In March, the city had 105 polling stations, and for the August primaries there were 99 stations.

The city lost six polling stations because officials decided not to use senior citizen facilities as voting locations to help limit the spread of the virus, said Gary Stoff, the city’s Republican director of elections.

For the November election, the city will have 100 polling places available for voting.

With so many changes to the voting process this year, older Black voters should not get discouraged and plan to vote in any circumstance, said Alonza Patrick, a former board member of the A Philip Randolph Institute's St. Louis chapter who has been driving people in St. Louis to and from the polls for over 40 years. He said Black senior citizens cannot let long lines or Postal Service concerns scare them away from casting their vote.

Patrick, 80, said he knows some Black people in north St. Louis do not believe their vote matters and do not care to vote because “they don’t see many changes in the neighborhood, what they see is more tear down than fix up.”

“That’s where it all begins,” Patrick said. “If you got a local issue then you can bring it up to your local politicians.”

Besides driving people to the polls, he also notes and reports to election officials about what is going on at the polling stations to make sure people are not experiencing challenges that would discourage people from voting.

In the city’s special elections in June, Patrick noticed people were waiting in lines for hours at one site in north St. Louis.

“At some of these polls that we've visited by taking people to vote, we've seen long lines. So what I decided to do is go inside and find out why the lines were so long,” he said. “What I found out is that we didn't have enough machines. We didn't have enough tellers, and the people who were checking off the people to vote were not in a hurry to do it.”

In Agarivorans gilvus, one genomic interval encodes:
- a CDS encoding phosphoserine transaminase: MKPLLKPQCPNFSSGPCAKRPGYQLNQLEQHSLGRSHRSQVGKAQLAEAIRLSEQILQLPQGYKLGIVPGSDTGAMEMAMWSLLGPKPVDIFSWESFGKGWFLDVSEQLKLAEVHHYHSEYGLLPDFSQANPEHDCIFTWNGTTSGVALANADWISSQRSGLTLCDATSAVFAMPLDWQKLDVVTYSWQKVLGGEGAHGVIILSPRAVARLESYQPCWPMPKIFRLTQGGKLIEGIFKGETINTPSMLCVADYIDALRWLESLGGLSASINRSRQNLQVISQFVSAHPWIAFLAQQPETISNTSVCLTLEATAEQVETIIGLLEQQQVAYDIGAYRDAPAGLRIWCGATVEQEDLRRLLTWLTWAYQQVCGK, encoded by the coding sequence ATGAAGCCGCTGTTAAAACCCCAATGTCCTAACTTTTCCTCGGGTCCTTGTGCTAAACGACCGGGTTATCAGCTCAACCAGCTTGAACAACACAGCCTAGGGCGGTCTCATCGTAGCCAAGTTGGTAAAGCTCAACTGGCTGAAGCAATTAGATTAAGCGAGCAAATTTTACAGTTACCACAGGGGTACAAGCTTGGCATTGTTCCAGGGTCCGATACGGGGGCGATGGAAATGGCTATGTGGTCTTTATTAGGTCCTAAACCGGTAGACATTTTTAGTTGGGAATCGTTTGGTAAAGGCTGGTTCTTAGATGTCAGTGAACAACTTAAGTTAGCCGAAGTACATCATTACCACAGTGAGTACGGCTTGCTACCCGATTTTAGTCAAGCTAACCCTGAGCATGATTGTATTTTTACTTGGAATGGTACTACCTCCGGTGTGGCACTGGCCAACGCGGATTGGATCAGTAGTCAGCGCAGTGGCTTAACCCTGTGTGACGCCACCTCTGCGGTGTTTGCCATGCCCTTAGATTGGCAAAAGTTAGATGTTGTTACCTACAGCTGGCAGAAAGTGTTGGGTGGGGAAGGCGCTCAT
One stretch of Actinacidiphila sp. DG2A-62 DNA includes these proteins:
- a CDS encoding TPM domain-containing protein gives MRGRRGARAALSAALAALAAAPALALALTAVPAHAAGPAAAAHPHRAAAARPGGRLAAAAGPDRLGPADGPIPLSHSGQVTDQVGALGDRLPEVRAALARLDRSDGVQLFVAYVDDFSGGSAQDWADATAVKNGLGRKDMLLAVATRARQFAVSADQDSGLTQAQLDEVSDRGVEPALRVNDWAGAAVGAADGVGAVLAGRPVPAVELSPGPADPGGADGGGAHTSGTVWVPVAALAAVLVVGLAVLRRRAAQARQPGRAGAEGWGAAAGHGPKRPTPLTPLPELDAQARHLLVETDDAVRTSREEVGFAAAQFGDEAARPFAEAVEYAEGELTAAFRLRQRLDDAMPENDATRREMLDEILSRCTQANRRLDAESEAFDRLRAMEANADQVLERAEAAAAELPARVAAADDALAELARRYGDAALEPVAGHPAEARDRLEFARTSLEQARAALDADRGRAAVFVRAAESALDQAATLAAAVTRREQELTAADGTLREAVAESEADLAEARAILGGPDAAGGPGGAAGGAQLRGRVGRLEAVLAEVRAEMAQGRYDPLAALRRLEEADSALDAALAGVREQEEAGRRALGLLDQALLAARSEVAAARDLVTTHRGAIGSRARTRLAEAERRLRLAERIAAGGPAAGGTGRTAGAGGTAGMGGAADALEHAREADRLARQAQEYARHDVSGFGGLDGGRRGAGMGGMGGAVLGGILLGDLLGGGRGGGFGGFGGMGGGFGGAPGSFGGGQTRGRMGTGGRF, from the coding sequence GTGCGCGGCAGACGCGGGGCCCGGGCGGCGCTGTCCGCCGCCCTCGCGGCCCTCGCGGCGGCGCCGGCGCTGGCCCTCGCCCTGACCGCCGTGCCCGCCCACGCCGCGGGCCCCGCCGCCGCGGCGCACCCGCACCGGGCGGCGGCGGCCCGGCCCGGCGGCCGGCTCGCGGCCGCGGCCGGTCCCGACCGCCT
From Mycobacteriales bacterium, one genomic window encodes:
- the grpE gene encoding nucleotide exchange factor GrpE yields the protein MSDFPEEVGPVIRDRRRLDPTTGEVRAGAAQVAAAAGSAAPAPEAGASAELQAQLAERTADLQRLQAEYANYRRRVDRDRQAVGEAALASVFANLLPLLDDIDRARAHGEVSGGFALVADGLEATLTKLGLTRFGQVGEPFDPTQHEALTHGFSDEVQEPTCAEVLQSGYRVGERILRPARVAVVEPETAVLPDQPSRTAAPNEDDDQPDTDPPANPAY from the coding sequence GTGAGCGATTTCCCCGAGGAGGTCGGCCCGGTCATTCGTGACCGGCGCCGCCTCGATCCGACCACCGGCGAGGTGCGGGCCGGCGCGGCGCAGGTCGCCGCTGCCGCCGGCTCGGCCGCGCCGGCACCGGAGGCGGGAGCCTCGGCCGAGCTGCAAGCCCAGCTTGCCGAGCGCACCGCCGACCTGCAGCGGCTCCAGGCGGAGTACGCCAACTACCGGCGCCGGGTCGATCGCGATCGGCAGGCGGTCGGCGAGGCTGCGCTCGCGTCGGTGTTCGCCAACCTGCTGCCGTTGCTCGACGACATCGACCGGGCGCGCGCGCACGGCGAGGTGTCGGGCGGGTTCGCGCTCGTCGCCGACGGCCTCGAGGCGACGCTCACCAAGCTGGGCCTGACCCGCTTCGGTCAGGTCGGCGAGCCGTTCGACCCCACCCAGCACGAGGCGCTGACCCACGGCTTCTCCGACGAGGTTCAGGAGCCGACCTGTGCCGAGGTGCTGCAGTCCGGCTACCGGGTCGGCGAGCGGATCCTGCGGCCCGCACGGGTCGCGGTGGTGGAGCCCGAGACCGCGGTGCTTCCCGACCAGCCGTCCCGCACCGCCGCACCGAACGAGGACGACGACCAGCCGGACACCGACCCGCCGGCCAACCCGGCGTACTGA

Patrick said north St. Louis polling stations tend to have more problems than stations in other areas of the city.

He worries that the problems will discourage older voters. But he also is concerned that young Black people who have been marching to save Black lives will not take that passion to the polling stations.

“I'm hoping that the young folks out there marching, that it's going to encourage them to register before and cast a vote,” Patrick said.

Follow Andrea on Twitter: @drebjournalist.

Copyright 2021 St. Louis Public Radio. To see more, visit St. Louis Public Radio.

Louise Wilkerson (right) said she has voted in nearly every election that she recalls. She said she knows African Americans are often leery of the voting process, but they should vote no matter what because people died for their right to vote.
Louise Wilkerson /
Louise Wilkerson (right) said she has voted in nearly every election that she recalls. She said she knows African Americans are often leery of the voting process, but they should vote no matter what because people died for their right to vote.

Andrea Henderson joined St. Louis Public Radio in March 2019, where she covers race, identity and culture as part of the public radio collaborative Sharing America. Andrea comes to St. Louis Public Radio from NPR, where she reported for the race and culture podcast Code Switch and produced pieces for All Things Considered. Andrea’s passion for storytelling began at a weekly newspaper in her hometown of Houston, Texas, where she covered a wide variety of stories including hurricanes, transportation and Barack Obama’s 2009 Presidential Inauguration. Her art appreciation allowed her to cover arts and culture for the Houston African-American business publication, Empower Magazine. She also covered the arts for Syracuse’s Post-Standard and The Post and Courier in Charleston, South Carolina.